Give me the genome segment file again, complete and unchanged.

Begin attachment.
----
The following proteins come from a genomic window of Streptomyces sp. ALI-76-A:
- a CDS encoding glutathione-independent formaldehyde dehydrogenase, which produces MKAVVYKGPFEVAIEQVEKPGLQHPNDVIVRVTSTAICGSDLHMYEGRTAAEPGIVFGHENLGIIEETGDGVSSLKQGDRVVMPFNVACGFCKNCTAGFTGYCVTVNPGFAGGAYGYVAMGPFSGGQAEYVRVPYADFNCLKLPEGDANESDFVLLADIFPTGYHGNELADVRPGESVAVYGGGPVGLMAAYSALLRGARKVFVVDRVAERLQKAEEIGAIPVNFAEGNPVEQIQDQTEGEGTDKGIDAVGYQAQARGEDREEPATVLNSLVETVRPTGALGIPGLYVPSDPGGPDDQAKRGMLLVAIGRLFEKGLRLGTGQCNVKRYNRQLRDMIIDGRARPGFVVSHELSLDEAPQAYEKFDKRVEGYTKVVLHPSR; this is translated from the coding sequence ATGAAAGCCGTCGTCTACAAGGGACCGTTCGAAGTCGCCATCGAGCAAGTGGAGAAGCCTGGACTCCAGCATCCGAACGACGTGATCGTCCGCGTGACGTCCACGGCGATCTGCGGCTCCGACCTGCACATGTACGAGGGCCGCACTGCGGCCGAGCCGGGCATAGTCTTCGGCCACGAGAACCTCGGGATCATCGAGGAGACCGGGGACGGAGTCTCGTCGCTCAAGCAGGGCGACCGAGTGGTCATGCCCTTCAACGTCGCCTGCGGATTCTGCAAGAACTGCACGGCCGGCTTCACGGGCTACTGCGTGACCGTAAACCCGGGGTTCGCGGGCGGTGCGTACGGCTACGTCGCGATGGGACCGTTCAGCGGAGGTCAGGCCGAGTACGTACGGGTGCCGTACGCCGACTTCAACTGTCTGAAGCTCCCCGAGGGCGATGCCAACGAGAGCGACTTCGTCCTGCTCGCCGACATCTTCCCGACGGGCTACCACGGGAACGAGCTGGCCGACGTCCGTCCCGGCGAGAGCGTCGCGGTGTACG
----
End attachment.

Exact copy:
The following proteins come from a genomic window of Streptomyces sp. ALI-76-A:
- a CDS encoding glutathione-independent formaldehyde dehydrogenase, which produces MKAVVYKGPFEVAIEQVEKPGLQHPNDVIVRVTSTAICGSDLHMYEGRTAAEPGIVFGHENLGIIEETGDGVSSLKQGDRVVMPFNVACGFCKNCTAGFTGYCVTVNPGFAGGAYGYVAMGPFSGGQAEYVRVPYADFNCLKLPEGDANESDFVLLADIFPTGYHGNELADVRPGESVAVYGGGPVGLMAAYSALLRGARKVFVVDRVAERLQKAEEIGAIPVNFAEGNPVEQIQDQTEGEGTDKGIDAVGYQAQARGEDREEPATVLNSLVETVRPTGALGIPGLYVPSDPGGPDDQAKRGMLLVAIGRLFEKGLRLGTGQCNVKRYNRQLRDMIIDGRARPGFVVSHELSLDEAPQAYEKFDKRVEGYTKVVLHPSR; this is translated from the coding sequence ATGAAAGCCGTCGTCTACAAGGGACCGTTCGAAGTCGCCATCGAGCAAGTGGAGAAGCCTGGACTCCAGCATCCGAACGACGTGATCGTCCGCGTGACGTCCACGGCGATCTGCGGCTCCGACCTGCACATGTACGAGGGCCGCACTGCGGCCGAGCCGGGCATAGTCTTCGGCCACGAGAACCTCGGGATCATCGAGGAGACCGGGGACGGAGTCTCGTCGCTCAAGCAGGGCGACCGAGTGGTCATGCCCTTCAACGTCGCCTGCGGATTCTGCAAGAACTGCACGGCCGGCTTCACGGGCTACTGCGTGACCGTAAACCCGGGGTTCGCGGGCGGTGCGTACGGCTACGTCGCGATGGGACCGTTCAGCGGAGGTCAGGCCGAGTACGTACGGGTGCCGTACGCCGACTTCAACTGTCTGAAGCTCCCCGAGGGCGATGCCAACGAGAGCGACTTCGTCCTGCTCGCCGACATCTTCCCGACGGGCTACCACGGGAACGAGCTGGCCGACGTCCGTCCCGGCGAGAGCGTCGCGGTGTACG